5 questions with Mike Anderson
Mike Anderson recently celebrated his 20th anniversary as vice president and chief operating officer of AIDS Services Dallas. That agency has provided housing for people living with AIDS since 1987.
How did you get involved with ASD?
I worked in human services for about 14 years and served as executive director of two nonprofit agencies, both of which provided housing and supportive services much like ASD, But the target populations were for people diagnosed as chronically mentally ill. Don Maison and I applied for the same position. He was offered the ED position and the ASD board offered me the position of program director.
As a straight man, how did you originally feel working in a predominately gay agency?
That has never really been an issue, at least to me. People are people, straight or gay. When I interviewed for the position, I was very impressed with the commitment and earnestness of the board. They were challenged by something horrible that was happening to their friends and partners.
How has your job changed over the years?
Man, has the job ever changed! It has much more to do with compliance, regulations, dealing with audits and supervising. When I started, we had five employees and two apartments complexes. Now ASD has more than 60 employees and four complexes for approximately 170 people living with HIV/AIDS, one low-income 292-unit apartment complex and two senior housing facilities. In the beginning, you did whatever you saw that needed to be done from hospice care to mowing the grass and going to pick up a donation.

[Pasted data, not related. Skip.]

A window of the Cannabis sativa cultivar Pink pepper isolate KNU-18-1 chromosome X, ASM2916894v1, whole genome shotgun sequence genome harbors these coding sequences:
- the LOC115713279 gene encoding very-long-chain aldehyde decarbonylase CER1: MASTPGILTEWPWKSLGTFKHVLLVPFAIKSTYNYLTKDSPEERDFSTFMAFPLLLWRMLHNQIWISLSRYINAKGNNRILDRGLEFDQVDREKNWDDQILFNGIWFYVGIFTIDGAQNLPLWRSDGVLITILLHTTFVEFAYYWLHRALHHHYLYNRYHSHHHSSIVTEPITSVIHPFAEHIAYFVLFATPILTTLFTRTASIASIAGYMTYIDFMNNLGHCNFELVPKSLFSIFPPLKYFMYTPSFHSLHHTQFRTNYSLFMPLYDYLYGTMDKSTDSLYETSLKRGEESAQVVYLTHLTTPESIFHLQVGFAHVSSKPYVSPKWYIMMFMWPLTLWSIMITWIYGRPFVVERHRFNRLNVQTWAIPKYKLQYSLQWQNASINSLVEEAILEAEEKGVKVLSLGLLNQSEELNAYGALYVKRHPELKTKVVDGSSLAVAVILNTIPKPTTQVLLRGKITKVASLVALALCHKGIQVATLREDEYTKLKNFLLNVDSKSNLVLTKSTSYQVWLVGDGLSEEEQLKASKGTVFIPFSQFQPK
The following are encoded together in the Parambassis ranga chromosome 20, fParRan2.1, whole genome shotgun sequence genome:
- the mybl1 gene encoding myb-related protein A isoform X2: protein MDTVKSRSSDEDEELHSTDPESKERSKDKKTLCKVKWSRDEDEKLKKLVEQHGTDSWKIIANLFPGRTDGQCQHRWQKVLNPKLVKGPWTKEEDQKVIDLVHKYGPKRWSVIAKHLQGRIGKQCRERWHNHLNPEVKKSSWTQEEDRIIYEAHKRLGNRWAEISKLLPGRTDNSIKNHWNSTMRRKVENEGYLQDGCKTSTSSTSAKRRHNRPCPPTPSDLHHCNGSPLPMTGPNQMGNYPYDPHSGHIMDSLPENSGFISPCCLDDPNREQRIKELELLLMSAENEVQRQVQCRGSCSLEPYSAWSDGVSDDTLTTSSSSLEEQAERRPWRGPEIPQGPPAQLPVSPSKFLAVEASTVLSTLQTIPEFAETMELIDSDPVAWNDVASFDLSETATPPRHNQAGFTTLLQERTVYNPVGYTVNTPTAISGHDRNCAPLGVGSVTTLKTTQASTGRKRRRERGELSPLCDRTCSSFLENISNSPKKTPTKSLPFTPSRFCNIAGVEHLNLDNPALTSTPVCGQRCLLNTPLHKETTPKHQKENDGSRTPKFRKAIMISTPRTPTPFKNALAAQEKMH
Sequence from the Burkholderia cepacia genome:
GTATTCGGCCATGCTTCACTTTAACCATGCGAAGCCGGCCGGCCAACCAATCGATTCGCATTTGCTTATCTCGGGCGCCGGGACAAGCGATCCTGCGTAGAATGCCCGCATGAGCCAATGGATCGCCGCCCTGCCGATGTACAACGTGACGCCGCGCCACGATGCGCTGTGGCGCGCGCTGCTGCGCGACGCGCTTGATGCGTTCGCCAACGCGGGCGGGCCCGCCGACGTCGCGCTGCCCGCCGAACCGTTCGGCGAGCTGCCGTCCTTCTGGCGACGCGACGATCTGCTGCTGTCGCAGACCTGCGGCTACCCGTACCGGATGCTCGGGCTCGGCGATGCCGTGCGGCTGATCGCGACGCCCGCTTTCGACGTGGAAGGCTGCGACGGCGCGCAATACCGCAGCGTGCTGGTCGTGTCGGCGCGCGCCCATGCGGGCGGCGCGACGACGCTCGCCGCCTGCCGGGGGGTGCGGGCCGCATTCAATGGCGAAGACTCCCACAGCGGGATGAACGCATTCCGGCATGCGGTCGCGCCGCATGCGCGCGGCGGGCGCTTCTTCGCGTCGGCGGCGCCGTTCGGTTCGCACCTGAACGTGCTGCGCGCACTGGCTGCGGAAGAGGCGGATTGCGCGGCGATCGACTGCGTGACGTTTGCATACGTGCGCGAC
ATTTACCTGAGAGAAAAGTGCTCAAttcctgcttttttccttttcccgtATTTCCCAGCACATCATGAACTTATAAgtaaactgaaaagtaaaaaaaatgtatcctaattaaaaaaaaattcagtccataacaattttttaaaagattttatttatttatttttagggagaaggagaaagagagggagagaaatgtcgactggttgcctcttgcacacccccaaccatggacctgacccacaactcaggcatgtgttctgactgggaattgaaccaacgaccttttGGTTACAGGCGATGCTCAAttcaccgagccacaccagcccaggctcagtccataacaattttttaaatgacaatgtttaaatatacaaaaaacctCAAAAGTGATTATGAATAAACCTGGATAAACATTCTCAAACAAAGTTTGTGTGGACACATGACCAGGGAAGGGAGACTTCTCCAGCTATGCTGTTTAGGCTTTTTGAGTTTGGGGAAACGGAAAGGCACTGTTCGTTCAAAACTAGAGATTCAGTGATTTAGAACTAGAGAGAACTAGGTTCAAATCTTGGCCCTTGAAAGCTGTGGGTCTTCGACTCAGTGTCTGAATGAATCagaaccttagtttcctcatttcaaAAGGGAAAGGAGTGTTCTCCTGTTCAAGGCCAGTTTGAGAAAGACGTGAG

How has ASD focused its energy?
Early on we decided to pay attention to our mission. There were plenty of opportunities to go into different tangents. We had to make choices; do you follow the money and do whatever you can to get it? We have always considered housing to be a core need of people and that’s what we have been best at doing. We are a housing agency first.
What are the agency’s plans for the future?
I think ASD will be providing housing for as long as the need exists. Maybe it won’t have to be for people with HIV/AIDS. Hopefully at some point in time the disease will be eradicated. But unfortunately, the need for low-income housing and services has been around a long, long time.
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This article appeared in the Dallas Voice print edition July 24, 2009.
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